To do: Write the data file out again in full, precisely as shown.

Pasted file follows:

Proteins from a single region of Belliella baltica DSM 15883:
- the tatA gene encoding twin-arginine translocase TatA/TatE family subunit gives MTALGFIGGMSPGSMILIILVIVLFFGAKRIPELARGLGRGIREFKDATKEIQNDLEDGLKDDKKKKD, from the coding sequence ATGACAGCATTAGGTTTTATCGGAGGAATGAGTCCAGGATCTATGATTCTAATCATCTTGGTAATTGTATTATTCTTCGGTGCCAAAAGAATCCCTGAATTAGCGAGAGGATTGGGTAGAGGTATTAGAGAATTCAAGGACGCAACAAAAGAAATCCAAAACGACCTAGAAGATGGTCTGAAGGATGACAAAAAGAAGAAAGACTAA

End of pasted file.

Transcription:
Proteins from a single region of Belliella baltica DSM 15883:
- the tatA gene encoding twin-arginine translocase TatA/TatE family subunit gives MTALGFIGGMSPGSMILIILVIVLFFGAKRIPELARGLGRGIREFKDATKEIQNDLEDGLKDDKKKKD, from the coding sequence ATGACAGCATTAGGTTTTATCGGAGGAATGAGTCCAGGATCTATGATTCTAATCATCTTGGTAATTGTATTATTCTTCGGTGCCAAAAGAATCCCTGAATTAGCGAGAGGATTGGGTAGAGGTATTAGAGAATTCAAGGACGCAACAAAAGAAATCCAAAACGACCTAGAAGATGGTCTGAAGGATGACAAAAAGAAGAAAGACTAA